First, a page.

(Community Worship in the Park)
It is so beautiful out, and all of you look so wonderful gathered here in community.
Although it takes some work to get this service together, this community worship in the park is one of my favorite services of the year.
That heavenly reality is just. Around. The. corner…
So I want you to close your eyes for a moment.
Imagine walking around through the City of God.
How will you greet your neighbors?
How will you treat the people that on earth were your enemies?
Do you hear anger and shouting? Or joy and laughter?
In everything that we do, here on earth today, we should live and love in anticipation of this reality.
We are called to live as if that Kingdom of God in which Jesus reigns IS the reality we find ourselves in.
As we open our eyes, yes, we find ourselves back in Marengo, Iowa. We find ourselves in the twenty-first century. We find ourselves in a world that is full of anger and violence, a culture that glorifies partying and licentiousness, a society that says “me-first, and screw the rest.”
But that doesn’t mean that we have to join them.
No, as Christians, we are called to a better way.
We are children of God.
And we are called to love.
But what do we mean by love? It is such a commonly used word that it has lost almost all significance for the Christian faith.
When Paul uses the word love here in Romans, he uses the greek word: agape. Agape is completely self-less love. It is love directed towards others. It has no pre-requisites, no conditions. Agape love doesn’t depend upon any loveable qualities the person you are loving possesses. It is love that expects nothing back in return.
Love is not a feeling.
Love is a choice.
Love is an action. Love is what we do… or do not do… to and for other people.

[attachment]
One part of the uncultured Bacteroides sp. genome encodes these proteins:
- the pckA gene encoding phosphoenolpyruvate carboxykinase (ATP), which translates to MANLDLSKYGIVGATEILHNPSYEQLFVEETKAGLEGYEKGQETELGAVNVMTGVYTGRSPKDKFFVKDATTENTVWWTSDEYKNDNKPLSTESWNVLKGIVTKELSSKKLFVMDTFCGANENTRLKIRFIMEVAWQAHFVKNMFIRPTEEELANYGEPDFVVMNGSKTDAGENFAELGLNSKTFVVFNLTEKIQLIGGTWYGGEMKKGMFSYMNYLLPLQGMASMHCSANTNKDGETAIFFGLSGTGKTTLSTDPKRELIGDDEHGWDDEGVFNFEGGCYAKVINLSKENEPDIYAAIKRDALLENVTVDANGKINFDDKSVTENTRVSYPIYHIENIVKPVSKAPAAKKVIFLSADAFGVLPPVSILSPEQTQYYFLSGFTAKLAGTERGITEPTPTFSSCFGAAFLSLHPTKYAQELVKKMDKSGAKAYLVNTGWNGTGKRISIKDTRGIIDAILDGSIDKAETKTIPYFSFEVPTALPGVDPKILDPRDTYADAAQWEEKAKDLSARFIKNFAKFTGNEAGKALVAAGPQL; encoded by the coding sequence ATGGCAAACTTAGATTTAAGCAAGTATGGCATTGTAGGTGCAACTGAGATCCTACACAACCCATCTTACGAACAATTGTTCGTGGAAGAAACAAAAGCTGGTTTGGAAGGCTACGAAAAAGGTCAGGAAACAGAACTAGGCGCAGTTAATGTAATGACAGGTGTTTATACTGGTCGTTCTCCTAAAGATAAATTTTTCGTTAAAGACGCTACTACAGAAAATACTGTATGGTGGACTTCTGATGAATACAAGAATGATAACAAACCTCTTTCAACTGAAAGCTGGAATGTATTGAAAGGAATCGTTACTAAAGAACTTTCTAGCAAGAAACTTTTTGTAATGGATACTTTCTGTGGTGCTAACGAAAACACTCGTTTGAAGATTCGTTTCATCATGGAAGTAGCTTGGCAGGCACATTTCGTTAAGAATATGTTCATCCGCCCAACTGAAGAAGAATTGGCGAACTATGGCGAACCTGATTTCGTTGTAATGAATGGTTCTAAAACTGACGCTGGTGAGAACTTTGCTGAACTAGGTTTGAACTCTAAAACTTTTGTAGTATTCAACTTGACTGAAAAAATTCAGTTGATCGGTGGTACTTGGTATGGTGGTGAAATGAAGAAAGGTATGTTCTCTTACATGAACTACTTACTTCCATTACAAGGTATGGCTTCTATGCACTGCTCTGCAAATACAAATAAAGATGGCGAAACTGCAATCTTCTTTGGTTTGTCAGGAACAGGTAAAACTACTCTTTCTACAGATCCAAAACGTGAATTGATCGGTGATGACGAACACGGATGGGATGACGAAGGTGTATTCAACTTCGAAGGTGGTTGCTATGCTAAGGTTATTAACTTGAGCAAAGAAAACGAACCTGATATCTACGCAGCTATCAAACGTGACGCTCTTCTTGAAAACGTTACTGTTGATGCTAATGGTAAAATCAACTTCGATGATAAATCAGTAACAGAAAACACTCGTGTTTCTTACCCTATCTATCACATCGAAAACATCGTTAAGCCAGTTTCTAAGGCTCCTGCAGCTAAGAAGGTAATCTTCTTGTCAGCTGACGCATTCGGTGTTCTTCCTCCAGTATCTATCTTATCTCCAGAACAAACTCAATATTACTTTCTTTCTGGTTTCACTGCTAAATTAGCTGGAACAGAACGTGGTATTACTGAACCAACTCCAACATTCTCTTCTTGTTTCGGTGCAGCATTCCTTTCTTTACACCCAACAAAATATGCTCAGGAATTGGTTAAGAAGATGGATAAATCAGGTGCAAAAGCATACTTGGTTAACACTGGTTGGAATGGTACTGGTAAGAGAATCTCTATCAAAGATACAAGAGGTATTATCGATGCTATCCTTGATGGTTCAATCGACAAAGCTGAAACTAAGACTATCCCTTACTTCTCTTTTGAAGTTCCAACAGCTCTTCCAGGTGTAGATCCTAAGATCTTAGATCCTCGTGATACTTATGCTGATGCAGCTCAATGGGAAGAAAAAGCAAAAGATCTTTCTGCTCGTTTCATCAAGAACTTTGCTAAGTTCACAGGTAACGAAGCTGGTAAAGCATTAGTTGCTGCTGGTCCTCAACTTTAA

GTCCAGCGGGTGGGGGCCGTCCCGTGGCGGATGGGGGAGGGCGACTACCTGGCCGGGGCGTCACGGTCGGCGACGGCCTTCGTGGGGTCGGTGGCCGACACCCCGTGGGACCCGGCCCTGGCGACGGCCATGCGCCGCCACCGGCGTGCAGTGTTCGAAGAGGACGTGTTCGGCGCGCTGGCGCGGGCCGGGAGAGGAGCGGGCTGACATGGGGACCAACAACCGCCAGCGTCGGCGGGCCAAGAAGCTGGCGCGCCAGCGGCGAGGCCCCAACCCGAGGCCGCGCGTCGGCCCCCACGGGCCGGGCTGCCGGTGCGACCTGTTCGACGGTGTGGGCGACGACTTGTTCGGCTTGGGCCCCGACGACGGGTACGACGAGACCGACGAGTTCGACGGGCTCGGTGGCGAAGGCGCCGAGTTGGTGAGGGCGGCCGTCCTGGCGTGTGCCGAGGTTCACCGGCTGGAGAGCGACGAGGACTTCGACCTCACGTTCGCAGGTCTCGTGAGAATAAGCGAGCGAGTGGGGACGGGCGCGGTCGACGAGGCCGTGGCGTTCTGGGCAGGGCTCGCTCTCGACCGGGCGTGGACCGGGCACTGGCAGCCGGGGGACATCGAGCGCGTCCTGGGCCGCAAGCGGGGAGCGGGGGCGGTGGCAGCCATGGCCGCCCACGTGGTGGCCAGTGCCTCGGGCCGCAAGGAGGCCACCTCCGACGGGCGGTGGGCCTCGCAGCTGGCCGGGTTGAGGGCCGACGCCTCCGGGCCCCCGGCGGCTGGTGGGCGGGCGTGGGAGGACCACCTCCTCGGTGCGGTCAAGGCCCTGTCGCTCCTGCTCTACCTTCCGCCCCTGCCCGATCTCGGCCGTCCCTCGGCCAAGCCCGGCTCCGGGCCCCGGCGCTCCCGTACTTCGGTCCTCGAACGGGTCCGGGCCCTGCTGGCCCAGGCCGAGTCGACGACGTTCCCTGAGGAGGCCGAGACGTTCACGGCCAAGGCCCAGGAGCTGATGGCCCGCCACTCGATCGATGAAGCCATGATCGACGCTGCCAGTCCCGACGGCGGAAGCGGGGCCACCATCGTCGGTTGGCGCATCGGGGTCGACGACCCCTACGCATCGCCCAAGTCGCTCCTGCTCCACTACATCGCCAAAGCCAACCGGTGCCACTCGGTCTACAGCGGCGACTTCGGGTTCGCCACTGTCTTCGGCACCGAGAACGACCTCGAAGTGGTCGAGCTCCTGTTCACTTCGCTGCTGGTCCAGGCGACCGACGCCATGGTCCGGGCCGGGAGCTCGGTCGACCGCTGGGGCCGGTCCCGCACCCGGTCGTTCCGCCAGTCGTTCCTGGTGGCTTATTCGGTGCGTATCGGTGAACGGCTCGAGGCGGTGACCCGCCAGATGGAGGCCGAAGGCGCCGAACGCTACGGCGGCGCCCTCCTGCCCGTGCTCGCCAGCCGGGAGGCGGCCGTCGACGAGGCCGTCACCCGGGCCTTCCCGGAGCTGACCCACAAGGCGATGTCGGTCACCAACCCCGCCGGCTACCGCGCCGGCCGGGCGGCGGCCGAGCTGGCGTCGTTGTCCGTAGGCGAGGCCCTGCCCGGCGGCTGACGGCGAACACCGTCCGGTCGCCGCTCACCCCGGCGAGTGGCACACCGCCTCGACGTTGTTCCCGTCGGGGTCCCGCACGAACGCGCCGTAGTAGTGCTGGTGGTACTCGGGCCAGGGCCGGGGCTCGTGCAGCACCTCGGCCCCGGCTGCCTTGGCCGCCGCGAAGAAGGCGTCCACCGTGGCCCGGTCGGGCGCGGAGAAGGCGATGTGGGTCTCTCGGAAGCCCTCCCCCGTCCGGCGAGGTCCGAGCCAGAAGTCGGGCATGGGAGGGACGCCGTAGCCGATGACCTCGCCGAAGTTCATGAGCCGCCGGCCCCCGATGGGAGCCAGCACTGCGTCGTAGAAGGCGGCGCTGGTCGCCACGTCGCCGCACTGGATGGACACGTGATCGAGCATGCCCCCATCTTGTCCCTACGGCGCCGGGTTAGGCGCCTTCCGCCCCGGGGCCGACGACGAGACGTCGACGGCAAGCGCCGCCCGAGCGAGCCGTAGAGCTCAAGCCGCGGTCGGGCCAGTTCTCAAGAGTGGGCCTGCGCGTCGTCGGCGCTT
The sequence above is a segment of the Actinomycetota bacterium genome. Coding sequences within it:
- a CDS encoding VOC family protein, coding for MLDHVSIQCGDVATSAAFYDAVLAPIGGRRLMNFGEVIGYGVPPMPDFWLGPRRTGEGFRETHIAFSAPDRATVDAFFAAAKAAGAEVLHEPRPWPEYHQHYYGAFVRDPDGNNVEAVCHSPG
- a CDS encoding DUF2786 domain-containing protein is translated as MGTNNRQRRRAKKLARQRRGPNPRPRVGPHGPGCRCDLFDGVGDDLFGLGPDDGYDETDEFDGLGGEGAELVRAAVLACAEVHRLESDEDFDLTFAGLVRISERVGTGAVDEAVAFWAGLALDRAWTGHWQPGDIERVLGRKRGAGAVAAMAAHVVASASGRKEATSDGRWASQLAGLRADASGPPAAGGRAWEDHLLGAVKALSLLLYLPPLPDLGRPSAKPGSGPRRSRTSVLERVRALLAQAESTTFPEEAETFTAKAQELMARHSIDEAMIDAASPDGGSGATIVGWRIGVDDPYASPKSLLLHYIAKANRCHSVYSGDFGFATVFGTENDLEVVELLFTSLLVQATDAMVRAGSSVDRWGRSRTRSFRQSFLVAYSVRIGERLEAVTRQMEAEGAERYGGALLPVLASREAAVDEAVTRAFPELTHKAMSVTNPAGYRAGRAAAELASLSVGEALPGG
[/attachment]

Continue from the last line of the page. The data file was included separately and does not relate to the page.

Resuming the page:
The big question is… Why? Why should I love my neighbor when he borrowed my lawnmower last month and broke it? Why should I love that person who always cuts me off as I drive to work? Why should I have any love towards people who seek to do harm to me and my loved ones? Why should I love someone who has done damage beyond repair in my life?
It is a good question.
And Paul responds with one word: salvation.
You have been saved.
Which means the Lord of the Universe took one good look at you – with all of your faults and sins and mistakes and imperfections – and said, “I love you anyways.”
That holy, unconditional act of love that we call the cross, was freely given to anyone who would receive it. Whether we deserved it or not.
We love… because he first loved us.
Our love is an outpouring of the love that we ourselves have received in our salvation.
That holy, awesome, heavenly reality that we closed our eyes and imagined is just around the corner.
So why would we want to live in darkness? Why would we ever want to sink down to the ways of this world when right now, we can live in the light.
Right now, we can join together with other believers.
Right now, we can sing the heavenly songs.
Right now, we can laugh together instead of bicker.
Right now, we can seek peace with our enemies.
Right now, we can wipe tears from the eyes of the hurting and the grieving.
It means that we don’t just wear a cross or wear a t-shirt that says we are Christian, or wear a bracelet that proclaims our faith – but we actually ask ourselves, “What would Jesus do?” in the situations of our day… and then we do it.
We become light, shining out in the darkness, reminding people that a new day is coming.
We are the people of God, gathered together in this public place this morning, to proclaim that Jesus Christ is Lord and that we want to follow him.